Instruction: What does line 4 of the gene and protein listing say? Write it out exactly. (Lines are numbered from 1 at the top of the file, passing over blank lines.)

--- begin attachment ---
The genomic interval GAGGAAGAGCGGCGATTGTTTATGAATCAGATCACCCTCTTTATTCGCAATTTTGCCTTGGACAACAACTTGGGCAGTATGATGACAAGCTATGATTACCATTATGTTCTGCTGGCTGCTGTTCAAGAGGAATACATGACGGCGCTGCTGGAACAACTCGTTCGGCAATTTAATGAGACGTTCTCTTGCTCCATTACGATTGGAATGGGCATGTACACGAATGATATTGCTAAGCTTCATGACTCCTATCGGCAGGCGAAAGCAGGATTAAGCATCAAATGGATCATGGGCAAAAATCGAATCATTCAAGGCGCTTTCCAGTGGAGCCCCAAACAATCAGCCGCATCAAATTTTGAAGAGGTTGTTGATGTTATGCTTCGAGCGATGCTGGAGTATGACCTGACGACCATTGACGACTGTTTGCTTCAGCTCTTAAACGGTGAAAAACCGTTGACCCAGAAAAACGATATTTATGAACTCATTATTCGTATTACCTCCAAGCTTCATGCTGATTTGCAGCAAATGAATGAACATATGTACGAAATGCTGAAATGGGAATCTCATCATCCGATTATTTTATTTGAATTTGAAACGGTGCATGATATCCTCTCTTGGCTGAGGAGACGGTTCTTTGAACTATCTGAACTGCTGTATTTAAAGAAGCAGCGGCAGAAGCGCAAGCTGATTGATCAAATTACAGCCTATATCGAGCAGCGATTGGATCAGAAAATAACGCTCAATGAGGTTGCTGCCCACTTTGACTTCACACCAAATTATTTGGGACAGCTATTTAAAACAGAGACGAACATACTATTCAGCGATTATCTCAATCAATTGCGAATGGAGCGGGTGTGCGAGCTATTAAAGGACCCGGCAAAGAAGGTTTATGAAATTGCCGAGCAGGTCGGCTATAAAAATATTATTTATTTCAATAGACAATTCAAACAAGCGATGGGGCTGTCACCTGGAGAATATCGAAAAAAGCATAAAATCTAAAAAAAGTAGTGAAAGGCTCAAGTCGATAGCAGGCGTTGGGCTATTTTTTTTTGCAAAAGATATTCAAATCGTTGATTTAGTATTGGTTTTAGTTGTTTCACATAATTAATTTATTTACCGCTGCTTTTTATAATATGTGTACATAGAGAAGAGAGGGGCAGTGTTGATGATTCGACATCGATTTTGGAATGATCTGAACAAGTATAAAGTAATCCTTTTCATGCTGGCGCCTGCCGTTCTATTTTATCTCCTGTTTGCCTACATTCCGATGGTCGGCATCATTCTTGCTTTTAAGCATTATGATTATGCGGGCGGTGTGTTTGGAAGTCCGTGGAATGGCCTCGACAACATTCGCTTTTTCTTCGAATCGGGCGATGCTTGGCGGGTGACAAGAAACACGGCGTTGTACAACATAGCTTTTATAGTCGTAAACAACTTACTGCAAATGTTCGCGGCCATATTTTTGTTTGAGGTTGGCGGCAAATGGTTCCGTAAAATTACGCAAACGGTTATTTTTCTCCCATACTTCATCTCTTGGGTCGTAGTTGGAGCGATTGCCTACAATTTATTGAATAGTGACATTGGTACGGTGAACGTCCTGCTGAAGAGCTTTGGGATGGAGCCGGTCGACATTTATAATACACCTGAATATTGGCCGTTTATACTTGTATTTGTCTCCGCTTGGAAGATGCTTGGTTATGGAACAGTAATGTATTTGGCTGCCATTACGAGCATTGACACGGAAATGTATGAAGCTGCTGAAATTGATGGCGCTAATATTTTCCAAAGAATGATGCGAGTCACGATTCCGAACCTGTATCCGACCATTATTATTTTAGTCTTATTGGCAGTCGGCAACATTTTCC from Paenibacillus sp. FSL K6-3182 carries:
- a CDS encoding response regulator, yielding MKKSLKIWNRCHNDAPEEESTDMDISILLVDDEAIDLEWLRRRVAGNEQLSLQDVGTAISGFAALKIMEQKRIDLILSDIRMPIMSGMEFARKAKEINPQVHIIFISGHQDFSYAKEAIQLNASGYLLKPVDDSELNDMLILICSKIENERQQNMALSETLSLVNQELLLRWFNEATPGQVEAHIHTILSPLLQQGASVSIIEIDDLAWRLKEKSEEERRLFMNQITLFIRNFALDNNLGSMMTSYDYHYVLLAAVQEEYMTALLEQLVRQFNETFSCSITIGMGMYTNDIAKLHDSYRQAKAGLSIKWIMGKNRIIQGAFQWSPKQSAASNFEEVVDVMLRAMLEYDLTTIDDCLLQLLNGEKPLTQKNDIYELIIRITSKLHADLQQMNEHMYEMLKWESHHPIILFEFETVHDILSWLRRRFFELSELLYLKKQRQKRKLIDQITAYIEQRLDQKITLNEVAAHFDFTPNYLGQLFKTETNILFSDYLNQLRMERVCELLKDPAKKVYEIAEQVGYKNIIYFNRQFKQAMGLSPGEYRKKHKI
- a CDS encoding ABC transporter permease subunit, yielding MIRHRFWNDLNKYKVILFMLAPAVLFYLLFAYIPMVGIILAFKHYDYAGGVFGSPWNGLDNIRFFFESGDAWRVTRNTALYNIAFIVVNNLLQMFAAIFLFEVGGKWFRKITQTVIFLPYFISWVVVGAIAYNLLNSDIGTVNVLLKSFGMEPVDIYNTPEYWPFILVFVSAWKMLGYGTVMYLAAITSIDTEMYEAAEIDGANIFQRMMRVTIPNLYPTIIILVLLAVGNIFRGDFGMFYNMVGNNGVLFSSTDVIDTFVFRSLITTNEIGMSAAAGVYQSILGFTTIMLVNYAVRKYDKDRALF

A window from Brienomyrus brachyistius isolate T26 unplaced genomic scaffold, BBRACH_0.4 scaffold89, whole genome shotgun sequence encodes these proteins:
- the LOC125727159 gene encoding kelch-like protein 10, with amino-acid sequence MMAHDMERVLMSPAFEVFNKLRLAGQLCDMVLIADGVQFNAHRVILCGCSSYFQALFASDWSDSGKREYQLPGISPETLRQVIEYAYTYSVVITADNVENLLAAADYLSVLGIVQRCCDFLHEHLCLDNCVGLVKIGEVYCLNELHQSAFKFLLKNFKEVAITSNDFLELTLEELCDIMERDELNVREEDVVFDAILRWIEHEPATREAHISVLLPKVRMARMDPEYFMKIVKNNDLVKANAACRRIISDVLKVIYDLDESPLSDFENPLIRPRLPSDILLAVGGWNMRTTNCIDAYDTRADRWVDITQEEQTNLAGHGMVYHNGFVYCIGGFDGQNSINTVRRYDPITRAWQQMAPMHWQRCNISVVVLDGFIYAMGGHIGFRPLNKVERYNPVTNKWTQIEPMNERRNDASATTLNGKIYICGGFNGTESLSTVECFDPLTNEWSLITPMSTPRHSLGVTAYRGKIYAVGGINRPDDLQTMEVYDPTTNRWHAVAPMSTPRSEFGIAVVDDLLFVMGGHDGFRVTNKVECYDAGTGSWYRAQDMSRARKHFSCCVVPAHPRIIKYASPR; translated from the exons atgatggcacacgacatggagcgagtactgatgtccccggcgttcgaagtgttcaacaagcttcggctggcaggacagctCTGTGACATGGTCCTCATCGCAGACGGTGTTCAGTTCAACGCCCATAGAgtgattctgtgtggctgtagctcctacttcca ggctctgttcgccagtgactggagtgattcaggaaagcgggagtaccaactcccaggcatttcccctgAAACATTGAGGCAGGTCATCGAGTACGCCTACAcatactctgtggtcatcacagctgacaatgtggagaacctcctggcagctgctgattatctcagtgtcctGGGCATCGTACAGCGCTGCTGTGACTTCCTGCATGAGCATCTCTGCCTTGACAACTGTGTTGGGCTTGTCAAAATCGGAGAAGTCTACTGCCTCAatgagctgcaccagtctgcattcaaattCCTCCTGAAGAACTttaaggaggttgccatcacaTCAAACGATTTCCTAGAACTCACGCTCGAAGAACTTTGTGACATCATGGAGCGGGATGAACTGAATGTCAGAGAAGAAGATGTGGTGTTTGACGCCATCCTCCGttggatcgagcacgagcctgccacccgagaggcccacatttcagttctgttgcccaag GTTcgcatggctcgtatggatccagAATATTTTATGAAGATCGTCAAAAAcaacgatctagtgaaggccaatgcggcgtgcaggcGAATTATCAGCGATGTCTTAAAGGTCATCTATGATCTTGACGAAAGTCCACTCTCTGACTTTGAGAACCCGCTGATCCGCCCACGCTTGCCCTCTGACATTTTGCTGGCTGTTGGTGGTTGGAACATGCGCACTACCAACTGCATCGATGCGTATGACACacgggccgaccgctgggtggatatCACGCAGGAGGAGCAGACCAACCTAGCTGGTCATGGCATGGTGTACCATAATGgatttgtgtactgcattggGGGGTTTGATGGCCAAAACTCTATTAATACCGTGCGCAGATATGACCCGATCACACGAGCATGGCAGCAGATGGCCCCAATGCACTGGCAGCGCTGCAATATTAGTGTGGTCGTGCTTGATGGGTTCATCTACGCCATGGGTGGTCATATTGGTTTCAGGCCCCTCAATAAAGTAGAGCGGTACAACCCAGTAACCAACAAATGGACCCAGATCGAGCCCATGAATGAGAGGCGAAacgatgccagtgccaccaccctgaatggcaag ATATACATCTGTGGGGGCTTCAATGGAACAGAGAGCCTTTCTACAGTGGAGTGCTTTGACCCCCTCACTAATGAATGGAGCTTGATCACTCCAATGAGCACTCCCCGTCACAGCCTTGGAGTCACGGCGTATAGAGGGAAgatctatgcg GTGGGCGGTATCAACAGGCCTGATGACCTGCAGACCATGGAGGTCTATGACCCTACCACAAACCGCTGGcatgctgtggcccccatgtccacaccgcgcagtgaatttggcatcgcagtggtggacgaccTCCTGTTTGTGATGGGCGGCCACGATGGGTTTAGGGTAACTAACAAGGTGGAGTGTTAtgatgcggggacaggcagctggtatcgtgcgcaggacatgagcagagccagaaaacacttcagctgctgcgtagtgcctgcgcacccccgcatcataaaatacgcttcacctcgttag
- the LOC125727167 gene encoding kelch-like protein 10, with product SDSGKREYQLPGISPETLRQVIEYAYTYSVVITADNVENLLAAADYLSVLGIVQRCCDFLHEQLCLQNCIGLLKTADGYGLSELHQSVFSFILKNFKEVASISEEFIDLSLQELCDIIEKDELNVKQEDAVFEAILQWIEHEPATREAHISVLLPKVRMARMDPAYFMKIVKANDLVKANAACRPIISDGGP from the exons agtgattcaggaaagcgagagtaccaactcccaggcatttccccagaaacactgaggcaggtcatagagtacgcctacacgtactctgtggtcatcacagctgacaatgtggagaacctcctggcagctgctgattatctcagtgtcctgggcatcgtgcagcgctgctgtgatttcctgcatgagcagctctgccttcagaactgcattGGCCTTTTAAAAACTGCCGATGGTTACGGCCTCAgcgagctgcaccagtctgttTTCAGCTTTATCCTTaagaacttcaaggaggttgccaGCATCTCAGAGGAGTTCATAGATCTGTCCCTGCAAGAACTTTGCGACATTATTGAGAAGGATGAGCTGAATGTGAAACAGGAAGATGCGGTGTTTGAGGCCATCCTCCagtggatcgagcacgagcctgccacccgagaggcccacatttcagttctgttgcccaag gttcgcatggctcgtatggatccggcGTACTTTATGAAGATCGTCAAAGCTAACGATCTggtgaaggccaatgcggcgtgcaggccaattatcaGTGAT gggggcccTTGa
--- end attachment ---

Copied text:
A window from Brienomyrus brachyistius isolate T26 unplaced genomic scaffold, BBRACH_0.4 scaffold89, whole genome shotgun sequence encodes these proteins: